No Mow May: Why more and more Minnesotans aren't mowing their lawns this month

If you notice that your neighbor's grass is getting bit on the shaggy side this month, hold off taking to Next Door or filing a complaint just yet – they may be one of the growing numbers of people trying to help pollinators by participating in No Mow May.

The conservation initiative, which began in the UK in 2019, has been gaining traction across the US and in the Twin Cities area in recent years as calls to protect bees and other pollinators have grown.

While many people decide to participate in No Mow May on their own, some local municipalities are joining the effort by temporarily waiving rules prohibiting long grass in yards. West St. Paul took that step last year, with four more local municipalities joining the effort this year: Edina, Crystal, New Brighton, Vadnais Heights and Mendota Heights.

The idea, explains Grace Hancock, the sustainability manager for the City of Edina, is that by allowing spring followers to blossom in their yards and refraining from using pesticides, residents will help create habitat and food for bees and other pollinators and also help protect the city from climate change.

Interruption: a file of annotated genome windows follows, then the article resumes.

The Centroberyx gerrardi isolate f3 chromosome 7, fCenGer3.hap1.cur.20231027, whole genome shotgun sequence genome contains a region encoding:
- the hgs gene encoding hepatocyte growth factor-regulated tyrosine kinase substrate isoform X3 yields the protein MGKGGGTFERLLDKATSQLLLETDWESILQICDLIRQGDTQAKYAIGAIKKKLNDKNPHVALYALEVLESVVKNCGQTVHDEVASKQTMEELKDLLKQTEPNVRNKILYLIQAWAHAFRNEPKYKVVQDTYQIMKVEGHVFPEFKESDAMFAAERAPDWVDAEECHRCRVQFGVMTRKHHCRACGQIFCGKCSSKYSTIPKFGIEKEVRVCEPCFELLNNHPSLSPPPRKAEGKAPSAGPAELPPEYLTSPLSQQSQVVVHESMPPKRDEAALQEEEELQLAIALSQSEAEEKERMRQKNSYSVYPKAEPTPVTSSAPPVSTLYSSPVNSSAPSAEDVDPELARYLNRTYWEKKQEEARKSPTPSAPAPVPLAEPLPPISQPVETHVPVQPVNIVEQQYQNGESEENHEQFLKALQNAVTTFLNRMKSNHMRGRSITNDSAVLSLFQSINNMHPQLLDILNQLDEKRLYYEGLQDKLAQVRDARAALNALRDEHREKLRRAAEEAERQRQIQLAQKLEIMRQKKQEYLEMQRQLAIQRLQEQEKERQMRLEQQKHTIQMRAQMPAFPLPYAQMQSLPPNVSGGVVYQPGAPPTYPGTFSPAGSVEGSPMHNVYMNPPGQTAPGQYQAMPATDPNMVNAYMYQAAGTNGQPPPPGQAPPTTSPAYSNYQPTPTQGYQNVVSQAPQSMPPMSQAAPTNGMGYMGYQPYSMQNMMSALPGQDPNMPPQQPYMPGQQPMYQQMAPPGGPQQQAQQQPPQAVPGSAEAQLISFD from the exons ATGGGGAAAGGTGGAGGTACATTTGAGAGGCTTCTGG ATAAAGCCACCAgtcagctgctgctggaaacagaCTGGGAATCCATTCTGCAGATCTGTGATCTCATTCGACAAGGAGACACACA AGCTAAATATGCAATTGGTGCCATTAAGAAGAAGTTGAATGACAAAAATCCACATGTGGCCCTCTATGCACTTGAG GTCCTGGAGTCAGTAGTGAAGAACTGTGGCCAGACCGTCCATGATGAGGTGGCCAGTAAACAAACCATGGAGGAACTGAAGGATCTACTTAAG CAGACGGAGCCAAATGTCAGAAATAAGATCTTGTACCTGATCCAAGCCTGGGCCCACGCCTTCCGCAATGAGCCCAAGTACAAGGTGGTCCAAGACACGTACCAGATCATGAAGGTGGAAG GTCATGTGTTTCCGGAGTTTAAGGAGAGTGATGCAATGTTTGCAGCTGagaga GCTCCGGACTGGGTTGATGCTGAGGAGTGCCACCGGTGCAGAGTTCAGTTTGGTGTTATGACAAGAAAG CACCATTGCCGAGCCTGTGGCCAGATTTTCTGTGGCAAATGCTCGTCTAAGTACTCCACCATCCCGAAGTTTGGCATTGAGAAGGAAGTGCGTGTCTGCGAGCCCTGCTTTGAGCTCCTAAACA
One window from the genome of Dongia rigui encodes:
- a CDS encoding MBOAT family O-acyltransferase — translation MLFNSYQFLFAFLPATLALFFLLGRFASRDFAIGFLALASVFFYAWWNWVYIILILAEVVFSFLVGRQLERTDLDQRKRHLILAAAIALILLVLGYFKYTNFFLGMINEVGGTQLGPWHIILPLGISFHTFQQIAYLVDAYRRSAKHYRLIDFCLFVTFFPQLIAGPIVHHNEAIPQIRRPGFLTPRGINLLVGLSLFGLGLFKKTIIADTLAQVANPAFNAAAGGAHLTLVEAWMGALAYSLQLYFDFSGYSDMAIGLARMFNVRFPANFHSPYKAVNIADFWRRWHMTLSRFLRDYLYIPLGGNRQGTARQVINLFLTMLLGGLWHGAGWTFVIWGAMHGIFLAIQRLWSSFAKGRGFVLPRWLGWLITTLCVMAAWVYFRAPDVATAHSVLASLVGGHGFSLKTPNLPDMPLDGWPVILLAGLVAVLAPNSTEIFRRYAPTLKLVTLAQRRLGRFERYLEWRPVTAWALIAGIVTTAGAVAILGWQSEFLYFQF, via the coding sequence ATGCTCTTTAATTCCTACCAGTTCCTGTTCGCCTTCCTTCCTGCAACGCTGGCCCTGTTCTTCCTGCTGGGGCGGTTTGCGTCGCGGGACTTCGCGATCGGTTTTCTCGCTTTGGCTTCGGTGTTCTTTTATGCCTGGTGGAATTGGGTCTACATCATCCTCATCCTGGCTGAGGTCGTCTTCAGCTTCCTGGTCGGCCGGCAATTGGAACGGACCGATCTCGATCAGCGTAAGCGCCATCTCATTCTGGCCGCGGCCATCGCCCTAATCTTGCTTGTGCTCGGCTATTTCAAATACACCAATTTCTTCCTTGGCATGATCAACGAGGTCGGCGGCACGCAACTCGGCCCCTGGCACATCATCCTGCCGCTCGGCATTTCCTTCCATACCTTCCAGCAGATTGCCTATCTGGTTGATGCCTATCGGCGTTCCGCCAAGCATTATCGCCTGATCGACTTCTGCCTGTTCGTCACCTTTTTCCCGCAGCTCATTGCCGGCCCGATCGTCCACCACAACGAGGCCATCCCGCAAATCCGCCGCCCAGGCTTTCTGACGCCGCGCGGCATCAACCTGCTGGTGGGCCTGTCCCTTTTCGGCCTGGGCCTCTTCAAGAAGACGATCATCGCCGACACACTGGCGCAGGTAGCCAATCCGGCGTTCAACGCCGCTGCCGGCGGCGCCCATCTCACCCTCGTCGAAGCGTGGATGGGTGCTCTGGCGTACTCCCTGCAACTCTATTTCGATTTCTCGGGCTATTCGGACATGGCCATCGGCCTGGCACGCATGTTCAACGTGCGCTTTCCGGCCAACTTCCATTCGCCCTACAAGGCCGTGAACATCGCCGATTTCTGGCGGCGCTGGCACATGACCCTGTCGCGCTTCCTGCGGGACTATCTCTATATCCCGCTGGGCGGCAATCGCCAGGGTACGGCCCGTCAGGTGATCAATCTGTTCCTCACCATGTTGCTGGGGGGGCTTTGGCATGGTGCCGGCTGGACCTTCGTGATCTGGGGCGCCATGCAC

"Protecting our pollinators and creates a more resilient community, resilient to climate risks, and gives us a chance to support the plants, animals, flowers and all the bees and butterflies that make Minnesota home," she said.

The risks to local pollinators are real: according to the Minnesota Department of Natural Resources, several of the state's pollinators have experienced steep population declines in recent years and facing challenges from pesticides, climate change, disease and parasites.

So far, Hancock says the response has been overwhelmingly positive, with over 800 residents registering their lawns with the city's program and many asking what else they can do to help.